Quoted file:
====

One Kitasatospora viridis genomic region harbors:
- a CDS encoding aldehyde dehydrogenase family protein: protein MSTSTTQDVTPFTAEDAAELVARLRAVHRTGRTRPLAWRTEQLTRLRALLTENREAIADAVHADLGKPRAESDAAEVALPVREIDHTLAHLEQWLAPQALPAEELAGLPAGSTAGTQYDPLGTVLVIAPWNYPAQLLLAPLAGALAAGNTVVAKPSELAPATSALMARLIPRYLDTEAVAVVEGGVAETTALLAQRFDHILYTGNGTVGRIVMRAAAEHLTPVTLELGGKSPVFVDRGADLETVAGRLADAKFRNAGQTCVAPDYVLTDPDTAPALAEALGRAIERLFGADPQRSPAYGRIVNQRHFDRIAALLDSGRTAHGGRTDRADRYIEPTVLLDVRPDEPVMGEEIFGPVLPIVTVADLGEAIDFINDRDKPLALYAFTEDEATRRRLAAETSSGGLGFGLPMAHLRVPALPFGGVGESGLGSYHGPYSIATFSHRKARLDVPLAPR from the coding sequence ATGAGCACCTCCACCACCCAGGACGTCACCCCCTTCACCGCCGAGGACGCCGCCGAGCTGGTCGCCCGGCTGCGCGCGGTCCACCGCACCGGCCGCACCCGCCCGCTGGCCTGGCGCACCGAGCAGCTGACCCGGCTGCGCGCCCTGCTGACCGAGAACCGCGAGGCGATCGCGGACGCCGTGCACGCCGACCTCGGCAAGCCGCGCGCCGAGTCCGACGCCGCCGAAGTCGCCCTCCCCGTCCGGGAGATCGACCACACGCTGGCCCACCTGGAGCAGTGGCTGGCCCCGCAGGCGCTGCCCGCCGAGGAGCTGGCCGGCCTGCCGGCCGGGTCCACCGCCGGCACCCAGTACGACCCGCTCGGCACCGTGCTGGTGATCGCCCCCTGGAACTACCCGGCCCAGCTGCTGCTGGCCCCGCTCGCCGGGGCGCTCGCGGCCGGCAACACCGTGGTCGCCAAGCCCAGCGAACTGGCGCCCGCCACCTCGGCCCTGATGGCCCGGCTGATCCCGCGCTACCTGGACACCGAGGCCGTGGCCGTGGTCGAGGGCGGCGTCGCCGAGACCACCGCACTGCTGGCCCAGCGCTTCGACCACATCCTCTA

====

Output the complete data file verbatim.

One Kitasatospora viridis genomic region harbors:
- a CDS encoding aldehyde dehydrogenase family protein: protein MSTSTTQDVTPFTAEDAAELVARLRAVHRTGRTRPLAWRTEQLTRLRALLTENREAIADAVHADLGKPRAESDAAEVALPVREIDHTLAHLEQWLAPQALPAEELAGLPAGSTAGTQYDPLGTVLVIAPWNYPAQLLLAPLAGALAAGNTVVAKPSELAPATSALMARLIPRYLDTEAVAVVEGGVAETTALLAQRFDHILYTGNGTVGRIVMRAAAEHLTPVTLELGGKSPVFVDRGADLETVAGRLADAKFRNAGQTCVAPDYVLTDPDTAPALAEALGRAIERLFGADPQRSPAYGRIVNQRHFDRIAALLDSGRTAHGGRTDRADRYIEPTVLLDVRPDEPVMGEEIFGPVLPIVTVADLGEAIDFINDRDKPLALYAFTEDEATRRRLAAETSSGGLGFGLPMAHLRVPALPFGGVGESGLGSYHGPYSIATFSHRKARLDVPLAPR from the coding sequence ATGAGCACCTCCACCACCCAGGACGTCACCCCCTTCACCGCCGAGGACGCCGCCGAGCTGGTCGCCCGGCTGCGCGCGGTCCACCGCACCGGCCGCACCCGCCCGCTGGCCTGGCGCACCGAGCAGCTGACCCGGCTGCGCGCCCTGCTGACCGAGAACCGCGAGGCGATCGCGGACGCCGTGCACGCCGACCTCGGCAAGCCGCGCGCCGAGTCCGACGCCGCCGAAGTCGCCCTCCCCGTCCGGGAGATCGACCACACGCTGGCCCACCTGGAGCAGTGGCTGGCCCCGCAGGCGCTGCCCGCCGAGGAGCTGGCCGGCCTGCCGGCCGGGTCCACCGCCGGCACCCAGTACGACCCGCTCGGCACCGTGCTGGTGATCGCCCCCTGGAACTACCCGGCCCAGCTGCTGCTGGCCCCGCTCGCCGGGGCGCTCGCGGCCGGCAACACCGTGGTCGCCAAGCCCAGCGAACTGGCGCCCGCCACCTCGGCCCTGATGGCCCGGCTGATCCCGCGCTACCTGGACACCGAGGCCGTGGCCGTGGTCGAGGGCGGCGTCGCCGAGACCACCGCACTGCTGGCCCAGCGCTTCGACCACATCCTCTA